US surpasses eight million COVID-19 cases

Oct. 20, 2020

According to a report from Center for Infectious Disease Research and Policy (CIDRAP), the United States reported 63,610 new COVID-19 cases, with 820 new deaths, according to the Johns Hopkins COVID-19 dashboard.

It's the first time since August 1 that the nation has recorded more than 60,000 new infections in a single day. The overall number of new daily infections has been climbing since mid-September, and the national seven-day moving average of new cases is at 53,400.

The US total is now 8,216,723 cases, with 220,150 deaths and there are 40,485,384 cases worldwide with 1,119,545 global deaths, according to the Johns Hopkins COVID-19 dashboard

The impact of the rise in new cases is reflected in the country's hospitalization numbers. Data from the COVID Tracking Project show that 37,308 people are currently hospitalized with COVID-19, up from 28,608 on September 28. Throughout the pandemic, COVID-19 hospitalizations have typically started rising a few weeks after increases in new infections.

Among the states where hospitals are starting to feel the strain is Wisconsin, where COVID-19 hospitalizations yesterday hit an all-time high of 1,043, with 264 people in intensive care units (ICUs), according to the Milwaukee Journal Sentinel. State health officials told the paper that ICUs across the state are more than 90 percent full, and hospitals in every region are reporting current or imminent staffing shortages.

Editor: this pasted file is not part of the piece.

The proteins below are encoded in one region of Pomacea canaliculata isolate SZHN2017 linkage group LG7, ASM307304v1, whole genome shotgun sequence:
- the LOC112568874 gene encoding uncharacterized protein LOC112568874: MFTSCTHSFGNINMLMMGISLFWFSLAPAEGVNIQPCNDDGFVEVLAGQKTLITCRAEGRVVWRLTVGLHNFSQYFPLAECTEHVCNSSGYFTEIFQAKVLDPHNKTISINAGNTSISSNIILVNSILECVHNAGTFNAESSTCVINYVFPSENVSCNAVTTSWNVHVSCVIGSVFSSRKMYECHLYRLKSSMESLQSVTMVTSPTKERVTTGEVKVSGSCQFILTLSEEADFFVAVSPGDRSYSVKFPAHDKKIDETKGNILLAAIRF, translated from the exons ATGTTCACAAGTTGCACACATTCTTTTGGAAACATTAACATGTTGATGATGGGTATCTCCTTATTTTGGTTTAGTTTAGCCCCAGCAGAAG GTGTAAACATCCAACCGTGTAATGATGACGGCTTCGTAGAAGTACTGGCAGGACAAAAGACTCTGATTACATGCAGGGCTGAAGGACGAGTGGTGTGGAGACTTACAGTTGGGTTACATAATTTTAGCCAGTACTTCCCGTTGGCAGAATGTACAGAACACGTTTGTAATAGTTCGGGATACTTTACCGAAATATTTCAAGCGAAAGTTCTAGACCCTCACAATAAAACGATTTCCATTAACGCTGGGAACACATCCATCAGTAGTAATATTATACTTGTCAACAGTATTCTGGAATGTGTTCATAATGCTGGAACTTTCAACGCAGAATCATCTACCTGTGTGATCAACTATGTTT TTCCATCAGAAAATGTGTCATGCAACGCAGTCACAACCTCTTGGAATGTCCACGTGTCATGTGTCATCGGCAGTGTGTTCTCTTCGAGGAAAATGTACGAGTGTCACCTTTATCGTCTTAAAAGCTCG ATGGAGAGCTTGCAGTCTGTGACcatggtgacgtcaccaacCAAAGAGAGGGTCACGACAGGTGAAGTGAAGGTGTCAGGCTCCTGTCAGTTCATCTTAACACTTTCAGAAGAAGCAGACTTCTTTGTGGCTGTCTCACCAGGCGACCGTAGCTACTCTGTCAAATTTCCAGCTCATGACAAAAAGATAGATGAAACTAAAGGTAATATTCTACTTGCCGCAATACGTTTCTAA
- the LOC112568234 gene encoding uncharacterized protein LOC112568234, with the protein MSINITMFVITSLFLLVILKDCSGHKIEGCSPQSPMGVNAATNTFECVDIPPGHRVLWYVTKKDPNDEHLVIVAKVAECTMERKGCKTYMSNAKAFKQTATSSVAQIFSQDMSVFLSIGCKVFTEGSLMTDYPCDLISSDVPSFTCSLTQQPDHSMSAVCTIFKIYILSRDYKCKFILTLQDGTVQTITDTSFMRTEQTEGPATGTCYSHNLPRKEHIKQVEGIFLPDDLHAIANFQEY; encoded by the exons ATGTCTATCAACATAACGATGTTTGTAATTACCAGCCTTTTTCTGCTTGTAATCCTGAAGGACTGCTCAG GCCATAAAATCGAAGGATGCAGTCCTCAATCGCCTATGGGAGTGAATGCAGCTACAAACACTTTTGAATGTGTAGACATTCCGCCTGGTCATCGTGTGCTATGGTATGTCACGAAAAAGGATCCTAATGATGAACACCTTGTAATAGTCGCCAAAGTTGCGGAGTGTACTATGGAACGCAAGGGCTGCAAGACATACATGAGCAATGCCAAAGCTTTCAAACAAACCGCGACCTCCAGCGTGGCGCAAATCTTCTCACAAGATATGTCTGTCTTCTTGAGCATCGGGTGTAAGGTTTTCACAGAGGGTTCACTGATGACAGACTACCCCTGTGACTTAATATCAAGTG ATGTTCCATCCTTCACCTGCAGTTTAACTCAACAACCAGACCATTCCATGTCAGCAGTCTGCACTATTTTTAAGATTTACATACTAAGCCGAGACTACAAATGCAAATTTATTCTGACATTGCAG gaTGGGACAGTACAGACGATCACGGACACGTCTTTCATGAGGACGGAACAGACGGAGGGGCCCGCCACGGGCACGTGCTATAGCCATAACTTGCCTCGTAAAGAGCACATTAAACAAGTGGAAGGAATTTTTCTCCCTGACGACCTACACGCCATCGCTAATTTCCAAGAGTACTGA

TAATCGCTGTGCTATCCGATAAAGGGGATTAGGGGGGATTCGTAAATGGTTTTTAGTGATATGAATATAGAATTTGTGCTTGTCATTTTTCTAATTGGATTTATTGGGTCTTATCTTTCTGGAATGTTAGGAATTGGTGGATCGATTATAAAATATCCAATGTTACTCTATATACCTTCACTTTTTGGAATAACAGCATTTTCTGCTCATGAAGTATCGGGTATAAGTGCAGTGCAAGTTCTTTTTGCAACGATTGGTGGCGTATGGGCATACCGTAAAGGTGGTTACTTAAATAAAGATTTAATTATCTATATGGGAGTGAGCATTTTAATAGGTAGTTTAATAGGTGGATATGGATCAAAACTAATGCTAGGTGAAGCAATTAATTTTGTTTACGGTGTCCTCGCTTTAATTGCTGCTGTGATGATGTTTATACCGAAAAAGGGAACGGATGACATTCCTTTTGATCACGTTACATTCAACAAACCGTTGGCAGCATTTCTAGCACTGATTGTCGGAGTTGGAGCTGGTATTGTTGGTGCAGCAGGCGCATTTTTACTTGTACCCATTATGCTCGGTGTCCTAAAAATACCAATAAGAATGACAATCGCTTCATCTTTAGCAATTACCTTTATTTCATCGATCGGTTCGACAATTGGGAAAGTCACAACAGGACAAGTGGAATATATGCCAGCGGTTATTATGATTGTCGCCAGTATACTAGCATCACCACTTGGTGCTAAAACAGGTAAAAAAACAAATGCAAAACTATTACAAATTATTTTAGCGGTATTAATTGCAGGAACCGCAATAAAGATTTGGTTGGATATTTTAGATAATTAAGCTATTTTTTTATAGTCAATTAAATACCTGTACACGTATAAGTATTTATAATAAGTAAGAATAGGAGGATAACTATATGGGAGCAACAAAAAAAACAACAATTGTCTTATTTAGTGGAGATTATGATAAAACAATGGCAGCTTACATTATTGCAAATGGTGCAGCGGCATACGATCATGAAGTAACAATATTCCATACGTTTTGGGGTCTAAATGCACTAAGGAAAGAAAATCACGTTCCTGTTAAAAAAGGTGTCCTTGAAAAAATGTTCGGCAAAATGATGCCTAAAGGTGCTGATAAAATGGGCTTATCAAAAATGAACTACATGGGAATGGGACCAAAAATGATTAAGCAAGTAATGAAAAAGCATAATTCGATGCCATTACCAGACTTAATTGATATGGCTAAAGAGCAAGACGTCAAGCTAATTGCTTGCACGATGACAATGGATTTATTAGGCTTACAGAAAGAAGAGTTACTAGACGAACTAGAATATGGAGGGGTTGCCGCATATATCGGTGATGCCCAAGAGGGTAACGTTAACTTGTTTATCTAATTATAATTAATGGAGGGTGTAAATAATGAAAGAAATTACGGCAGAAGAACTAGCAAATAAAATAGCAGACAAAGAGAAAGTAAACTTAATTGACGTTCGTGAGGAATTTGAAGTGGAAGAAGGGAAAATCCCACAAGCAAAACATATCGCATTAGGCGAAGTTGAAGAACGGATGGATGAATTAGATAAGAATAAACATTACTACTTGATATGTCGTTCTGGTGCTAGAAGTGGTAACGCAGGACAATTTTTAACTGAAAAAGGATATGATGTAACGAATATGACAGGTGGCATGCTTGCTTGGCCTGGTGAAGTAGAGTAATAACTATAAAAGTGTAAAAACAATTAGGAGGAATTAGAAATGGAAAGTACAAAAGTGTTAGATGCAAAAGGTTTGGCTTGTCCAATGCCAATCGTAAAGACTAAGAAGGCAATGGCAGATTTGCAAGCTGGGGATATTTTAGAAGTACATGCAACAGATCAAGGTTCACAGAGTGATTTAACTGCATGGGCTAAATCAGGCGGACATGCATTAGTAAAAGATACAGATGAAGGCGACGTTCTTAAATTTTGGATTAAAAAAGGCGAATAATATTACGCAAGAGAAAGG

In a letter posted on the company's website, Pfizer Chairman and CEO Albert Bourla, DVM, said that, because the US Food and Drug Administration (FDA) is requiring companies to provide two months of vaccine safety data on half of the phase 3 trial participants following final dose of the vaccine, the earliest the company could apply for Emergency Use Authorization (EUA) is the third week of November.

Bourla, who has said in recent months that Pfizer will know by the end of October whether the vaccine is effective, said effectiveness would satisfy only one of the requirements of an EUA application. In addition to safety data, the company also has to show manufacturing data that demonstrate the quality and consistency of the vaccine that will be produced.

The vaccine from Pfizer and German biopharmaceutical company BioNTech is one of several in phase 3 trials and has widely been viewed as having the potential to be the first COVID-19 vaccine to be granted an EUA or approved. The late-stage trials of vaccine candidates from AstraZeneca and Johnson & Johnson are currently on hold due to adverse events among trial participants.

Although the FDA requirement that vaccine makers provide a median two months of follow-up data after completion of the full vaccine regimen received pushback from the White House, in early October FDA officials went ahead and included the requirement in guidance published on the FDA website.

CIDRAP has the report.

More COVID-19 coverage HERE.